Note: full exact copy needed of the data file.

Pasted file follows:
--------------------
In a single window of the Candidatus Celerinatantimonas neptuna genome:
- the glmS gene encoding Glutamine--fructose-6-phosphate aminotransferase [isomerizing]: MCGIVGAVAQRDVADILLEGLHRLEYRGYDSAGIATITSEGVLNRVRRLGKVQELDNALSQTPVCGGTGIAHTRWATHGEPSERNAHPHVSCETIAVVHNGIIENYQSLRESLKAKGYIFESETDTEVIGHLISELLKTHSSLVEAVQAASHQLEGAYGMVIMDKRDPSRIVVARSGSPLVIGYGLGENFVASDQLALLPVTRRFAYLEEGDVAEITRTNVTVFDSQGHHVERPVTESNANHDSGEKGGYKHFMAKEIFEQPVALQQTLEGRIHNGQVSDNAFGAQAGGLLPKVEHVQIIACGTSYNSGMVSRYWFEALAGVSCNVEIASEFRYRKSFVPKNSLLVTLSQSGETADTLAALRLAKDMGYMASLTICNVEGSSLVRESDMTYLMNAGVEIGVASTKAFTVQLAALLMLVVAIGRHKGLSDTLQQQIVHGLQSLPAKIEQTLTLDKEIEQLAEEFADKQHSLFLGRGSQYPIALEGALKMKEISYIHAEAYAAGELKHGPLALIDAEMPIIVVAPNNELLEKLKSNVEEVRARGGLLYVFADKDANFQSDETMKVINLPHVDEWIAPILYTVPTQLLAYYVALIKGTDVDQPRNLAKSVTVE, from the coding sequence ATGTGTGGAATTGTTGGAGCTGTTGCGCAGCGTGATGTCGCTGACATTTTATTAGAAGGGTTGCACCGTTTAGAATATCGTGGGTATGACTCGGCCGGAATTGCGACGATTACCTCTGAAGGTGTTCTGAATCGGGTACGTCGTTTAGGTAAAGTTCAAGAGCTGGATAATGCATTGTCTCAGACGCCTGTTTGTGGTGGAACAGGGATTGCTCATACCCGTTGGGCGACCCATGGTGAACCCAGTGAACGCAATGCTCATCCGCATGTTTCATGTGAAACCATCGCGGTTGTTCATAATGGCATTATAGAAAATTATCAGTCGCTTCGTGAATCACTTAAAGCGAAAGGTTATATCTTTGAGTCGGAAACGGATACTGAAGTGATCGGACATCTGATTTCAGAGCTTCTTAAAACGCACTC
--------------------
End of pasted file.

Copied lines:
In a single window of the Candidatus Celerinatantimonas neptuna genome:
- the glmS gene encoding Glutamine--fructose-6-phosphate aminotransferase [isomerizing]: MCGIVGAVAQRDVADILLEGLHRLEYRGYDSAGIATITSEGVLNRVRRLGKVQELDNALSQTPVCGGTGIAHTRWATHGEPSERNAHPHVSCETIAVVHNGIIENYQSLRESLKAKGYIFESETDTEVIGHLISELLKTHSSLVEAVQAASHQLEGAYGMVIMDKRDPSRIVVARSGSPLVIGYGLGENFVASDQLALLPVTRRFAYLEEGDVAEITRTNVTVFDSQGHHVERPVTESNANHDSGEKGGYKHFMAKEIFEQPVALQQTLEGRIHNGQVSDNAFGAQAGGLLPKVEHVQIIACGTSYNSGMVSRYWFEALAGVSCNVEIASEFRYRKSFVPKNSLLVTLSQSGETADTLAALRLAKDMGYMASLTICNVEGSSLVRESDMTYLMNAGVEIGVASTKAFTVQLAALLMLVVAIGRHKGLSDTLQQQIVHGLQSLPAKIEQTLTLDKEIEQLAEEFADKQHSLFLGRGSQYPIALEGALKMKEISYIHAEAYAAGELKHGPLALIDAEMPIIVVAPNNELLEKLKSNVEEVRARGGLLYVFADKDANFQSDETMKVINLPHVDEWIAPILYTVPTQLLAYYVALIKGTDVDQPRNLAKSVTVE, from the coding sequence ATGTGTGGAATTGTTGGAGCTGTTGCGCAGCGTGATGTCGCTGACATTTTATTAGAAGGGTTGCACCGTTTAGAATATCGTGGGTATGACTCGGCCGGAATTGCGACGATTACCTCTGAAGGTGTTCTGAATCGGGTACGTCGTTTAGGTAAAGTTCAAGAGCTGGATAATGCATTGTCTCAGACGCCTGTTTGTGGTGGAACAGGGATTGCTCATACCCGTTGGGCGACCCATGGTGAACCCAGTGAACGCAATGCTCATCCGCATGTTTCATGTGAAACCATCGCGGTTGTTCATAATGGCATTATAGAAAATTATCAGTCGCTTCGTGAATCACTTAAAGCGAAAGGTTATATCTTTGAGTCGGAAACGGATACTGAAGTGATCGGACATCTGATTTCAGAGCTTCTTAAAACGCACTC